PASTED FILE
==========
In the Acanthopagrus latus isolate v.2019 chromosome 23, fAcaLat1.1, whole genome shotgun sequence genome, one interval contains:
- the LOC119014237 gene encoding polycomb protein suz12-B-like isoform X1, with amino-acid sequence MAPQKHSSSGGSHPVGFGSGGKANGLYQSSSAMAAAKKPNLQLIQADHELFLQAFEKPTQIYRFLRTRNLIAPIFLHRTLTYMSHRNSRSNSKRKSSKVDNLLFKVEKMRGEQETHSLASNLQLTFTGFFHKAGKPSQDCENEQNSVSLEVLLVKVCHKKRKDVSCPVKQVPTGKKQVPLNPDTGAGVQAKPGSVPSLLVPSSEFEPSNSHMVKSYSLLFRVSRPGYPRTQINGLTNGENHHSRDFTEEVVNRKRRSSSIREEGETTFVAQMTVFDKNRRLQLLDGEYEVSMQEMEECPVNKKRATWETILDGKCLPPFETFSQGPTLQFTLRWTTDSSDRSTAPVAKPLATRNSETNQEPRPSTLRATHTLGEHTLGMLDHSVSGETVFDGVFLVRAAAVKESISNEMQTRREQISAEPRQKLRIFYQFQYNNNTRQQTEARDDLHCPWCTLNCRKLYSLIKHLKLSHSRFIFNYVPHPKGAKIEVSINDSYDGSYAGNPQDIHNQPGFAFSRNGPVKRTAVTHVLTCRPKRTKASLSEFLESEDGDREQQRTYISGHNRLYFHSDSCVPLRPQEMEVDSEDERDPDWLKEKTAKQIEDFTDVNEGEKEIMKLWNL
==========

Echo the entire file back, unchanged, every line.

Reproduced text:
In the Acanthopagrus latus isolate v.2019 chromosome 23, fAcaLat1.1, whole genome shotgun sequence genome, one interval contains:
- the LOC119014237 gene encoding polycomb protein suz12-B-like isoform X1, with amino-acid sequence MAPQKHSSSGGSHPVGFGSGGKANGLYQSSSAMAAAKKPNLQLIQADHELFLQAFEKPTQIYRFLRTRNLIAPIFLHRTLTYMSHRNSRSNSKRKSSKVDNLLFKVEKMRGEQETHSLASNLQLTFTGFFHKAGKPSQDCENEQNSVSLEVLLVKVCHKKRKDVSCPVKQVPTGKKQVPLNPDTGAGVQAKPGSVPSLLVPSSEFEPSNSHMVKSYSLLFRVSRPGYPRTQINGLTNGENHHSRDFTEEVVNRKRRSSSIREEGETTFVAQMTVFDKNRRLQLLDGEYEVSMQEMEECPVNKKRATWETILDGKCLPPFETFSQGPTLQFTLRWTTDSSDRSTAPVAKPLATRNSETNQEPRPSTLRATHTLGEHTLGMLDHSVSGETVFDGVFLVRAAAVKESISNEMQTRREQISAEPRQKLRIFYQFQYNNNTRQQTEARDDLHCPWCTLNCRKLYSLIKHLKLSHSRFIFNYVPHPKGAKIEVSINDSYDGSYAGNPQDIHNQPGFAFSRNGPVKRTAVTHVLTCRPKRTKASLSEFLESEDGDREQQRTYISGHNRLYFHSDSCVPLRPQEMEVDSEDERDPDWLKEKTAKQIEDFTDVNEGEKEIMKLWNL